Last month, I wrote about SB-1159, what it means for California employers, and how to best prepare to comply. Today, I want to talk about another new state law aimed largely at mitigating the spread of COVID-19, AB 685, which goes into effect on Jan. 1, 2021. There are several components of AB 685 that will require action on the part of California employers. We will discuss all aspects of the law in detail over the coming months, but today, I’m going to focus on one component: notification requirements.
AB 685 requires employers to notify workers, vendors and anyone else who came into their facility of any new COVID-19 cases within 24 hours. The law does not specify the format of this notification of potential exposure, only that it happens. Employers can prepare for January 2021 right now by immediately implementing a sign in/sign out log for anyone entering a facility. There are so many factors to consider around the holidays, at the end of the calendar year and the start of a new one. Don’t wait another two months. Implement this system now, so it will become second nature by January and you will be ahead of the curve.
A comprehensive log will track the following: date, name, company, reason for visit, arrival time, departure time, cell phone number and email address. With all of this information at the ready, businesses will be prepared to easily provide proper notification within 24 hours of learning of a new case. Sending both a text message and an email (request a read receipt, if possible) will ensure all bases are covered.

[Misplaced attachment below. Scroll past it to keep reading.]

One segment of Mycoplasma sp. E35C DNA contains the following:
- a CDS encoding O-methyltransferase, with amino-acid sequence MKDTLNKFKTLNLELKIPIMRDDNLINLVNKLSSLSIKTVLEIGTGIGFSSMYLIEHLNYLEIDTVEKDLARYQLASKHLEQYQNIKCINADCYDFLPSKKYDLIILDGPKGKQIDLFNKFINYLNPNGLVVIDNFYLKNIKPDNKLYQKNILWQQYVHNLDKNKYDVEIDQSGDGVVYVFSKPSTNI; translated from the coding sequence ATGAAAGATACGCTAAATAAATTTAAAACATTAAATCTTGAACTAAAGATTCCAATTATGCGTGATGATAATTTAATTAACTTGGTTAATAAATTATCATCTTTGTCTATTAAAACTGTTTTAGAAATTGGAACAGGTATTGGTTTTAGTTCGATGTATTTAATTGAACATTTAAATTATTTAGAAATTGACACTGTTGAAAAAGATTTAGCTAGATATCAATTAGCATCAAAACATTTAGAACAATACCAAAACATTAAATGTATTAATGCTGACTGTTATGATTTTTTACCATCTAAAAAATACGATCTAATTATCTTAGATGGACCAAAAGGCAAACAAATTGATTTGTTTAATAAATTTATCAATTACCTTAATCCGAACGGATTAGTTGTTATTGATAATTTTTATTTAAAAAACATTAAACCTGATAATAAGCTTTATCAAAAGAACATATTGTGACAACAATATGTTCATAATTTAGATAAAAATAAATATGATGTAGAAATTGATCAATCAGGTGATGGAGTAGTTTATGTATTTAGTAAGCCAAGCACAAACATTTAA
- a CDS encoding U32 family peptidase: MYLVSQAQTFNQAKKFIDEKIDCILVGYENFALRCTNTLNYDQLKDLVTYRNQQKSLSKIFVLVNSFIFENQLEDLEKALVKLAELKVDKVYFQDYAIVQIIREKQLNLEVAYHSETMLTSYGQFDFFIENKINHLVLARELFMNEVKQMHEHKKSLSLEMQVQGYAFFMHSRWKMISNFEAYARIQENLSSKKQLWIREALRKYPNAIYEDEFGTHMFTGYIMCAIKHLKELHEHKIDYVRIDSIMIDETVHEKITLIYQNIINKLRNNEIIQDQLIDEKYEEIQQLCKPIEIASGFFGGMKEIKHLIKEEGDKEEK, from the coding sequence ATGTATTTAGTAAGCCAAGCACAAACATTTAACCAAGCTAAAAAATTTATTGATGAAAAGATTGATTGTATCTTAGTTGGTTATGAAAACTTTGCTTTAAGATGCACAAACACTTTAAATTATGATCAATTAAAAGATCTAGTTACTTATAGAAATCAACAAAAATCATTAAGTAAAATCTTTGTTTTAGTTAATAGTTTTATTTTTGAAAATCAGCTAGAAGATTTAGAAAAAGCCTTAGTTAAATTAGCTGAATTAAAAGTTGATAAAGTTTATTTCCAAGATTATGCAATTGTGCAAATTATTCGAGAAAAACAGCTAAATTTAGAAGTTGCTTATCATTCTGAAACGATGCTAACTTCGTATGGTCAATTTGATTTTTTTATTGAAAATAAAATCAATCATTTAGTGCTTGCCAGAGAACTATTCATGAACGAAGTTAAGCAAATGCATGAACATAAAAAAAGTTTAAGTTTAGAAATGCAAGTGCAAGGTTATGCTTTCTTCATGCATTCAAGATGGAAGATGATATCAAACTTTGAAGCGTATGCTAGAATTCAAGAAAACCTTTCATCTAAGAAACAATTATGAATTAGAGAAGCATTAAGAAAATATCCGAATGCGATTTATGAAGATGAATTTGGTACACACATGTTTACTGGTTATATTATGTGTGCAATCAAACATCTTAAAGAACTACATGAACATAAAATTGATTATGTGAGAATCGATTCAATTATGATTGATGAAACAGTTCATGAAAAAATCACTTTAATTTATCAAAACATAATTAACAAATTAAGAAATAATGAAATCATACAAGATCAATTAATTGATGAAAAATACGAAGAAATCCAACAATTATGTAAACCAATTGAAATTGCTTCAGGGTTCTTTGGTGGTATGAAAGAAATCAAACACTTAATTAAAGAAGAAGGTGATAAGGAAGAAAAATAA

Many businesses already have a visitor log for vendors and other guests. Those that do should expand that log to include employees and anyone who comes on site. Those that don’t have an existing system should create one. If you take the extra step of including employees in the same log, you won’t have to worry about tracking down which salaried employees worked on a specific day, which may have called in sick, when an hourly employee clocked in or out, or whether someone who wasn’t originally scheduled for that day ended up covering a shift for someone else. It will all be right there in the log.
Another aspect of AB 685 is a requirement that companies notify local public health agencies when a worksite has a COVID-19 outbreak. As we discussed with the implementation of SB-1159, the responsibility for diagnosing an outbreak – including breaking up employees by employment site and evaluating cases within a time period – does not fall on an employer. It is your carrier’s responsibility. If your carrier does make that determination, however, under AB 685, it is your responsibility to notify the appropriate public health agencies within 48 hours. The required notices must include the contact numbers, occupations and worksites of employees who are considered qualifying individuals. Employers must also report the business addresses and NAICS codes of the worksites where those individuals work.
Finally, following the reporting of an outbreak, AB 685 authorizes the California Division of Occupational Safety and Health to issue stop-work orders for facilities or operations that pose an imminent COVID-19 hazard to workers. At this point, we have not been given enough details about this specific component of the law to expand upon it. We are awaiting further clarification on what constitutes an imminent hazard and how/when stop-work orders will be issued. As soon as we receive that information, I’ll share what I’ve learned to clarify that aspect of AB 685 and what it actually means for California employers.
While this law will take effect on Jan. 1, 2021, the provisions specific to COVID-19 will remain in effect until Jan. 1, 2023. At that point, the provisions regarding imminent hazard situations will continue to apply more broadly to other hazards.